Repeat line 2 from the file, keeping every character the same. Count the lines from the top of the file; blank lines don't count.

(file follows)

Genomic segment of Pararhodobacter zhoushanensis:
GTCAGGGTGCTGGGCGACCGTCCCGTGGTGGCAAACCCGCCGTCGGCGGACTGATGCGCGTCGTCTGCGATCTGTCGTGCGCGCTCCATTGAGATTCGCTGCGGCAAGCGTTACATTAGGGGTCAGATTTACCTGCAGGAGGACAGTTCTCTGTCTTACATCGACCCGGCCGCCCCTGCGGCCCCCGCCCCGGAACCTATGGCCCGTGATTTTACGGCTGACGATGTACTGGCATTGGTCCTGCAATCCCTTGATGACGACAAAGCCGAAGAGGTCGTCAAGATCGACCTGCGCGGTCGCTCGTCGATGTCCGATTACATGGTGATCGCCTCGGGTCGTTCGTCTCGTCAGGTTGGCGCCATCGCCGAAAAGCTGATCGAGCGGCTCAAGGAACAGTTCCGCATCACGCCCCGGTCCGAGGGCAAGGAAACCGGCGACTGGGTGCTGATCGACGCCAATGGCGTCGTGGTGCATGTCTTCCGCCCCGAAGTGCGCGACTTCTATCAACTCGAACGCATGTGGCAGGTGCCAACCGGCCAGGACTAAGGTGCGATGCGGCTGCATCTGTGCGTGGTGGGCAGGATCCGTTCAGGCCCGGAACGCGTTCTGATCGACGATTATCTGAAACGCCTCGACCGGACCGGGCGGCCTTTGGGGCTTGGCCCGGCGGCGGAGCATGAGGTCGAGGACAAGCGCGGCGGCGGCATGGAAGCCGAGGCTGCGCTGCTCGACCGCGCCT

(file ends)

GTCAGGGTGCTGGGCGACCGTCCCGTGGTGGCAAACCCGCCGTCGGCGGACTGATGCGCGTCGTCTGCGATCTGTCGTGCGCGCTCCATTGAGATTCGCTGCGGCAAGCGTTACATTAGGGGTCAGATTTACCTGCAGGAGGACAGTTCTCTGTCTTACATCGACCCGGCCGCCCCTGCGGCCCCCGCCCCGGAACCTATGGCCCGTGATTTTACGGCTGACGATGTACTGGCATTGGTCCTGCAATCCCTTGATGACGACAAAGCCGAAGAGGTCGTCAAGATCGACCTGCGCGGTCGCTCGTCGATGTCCGATTACATGGTGATCGCCTCGGGTCGTTCGTCTCGTCAGGTTGGCGCCATCGCCGAAAAGCTGATCGAGCGGCTCAAGGAACAGTTCCGCATCACGCCCCGGTCCGAGGGCAAGGAAACCGGCGACTGGGTGCTGATCGACGCCAATGGCGTCGTGGTGCATGTCTTCCGCCCCGAAGTGCGCGACTTCTATCAACTCGAACGCATGTGGCAGGTGCCAACCGGCCAGGACTAAGGTGCGATGCGGCTGCATCTGTGCGTGGTGGGCAGGATCCGTTCAGGCCCGGAACGCGTTCTGATCGACGATTATCTGAAACGCCTCGACCGGACCGGGCGGCCTTTGGGGCTTGGCCCGGCGGCGGAGCATGAGGTCGAGGACAAGCGCGGCGGCGGCATGGAAGCCGAGGCTGCGCTGCTCGACCGCGCCT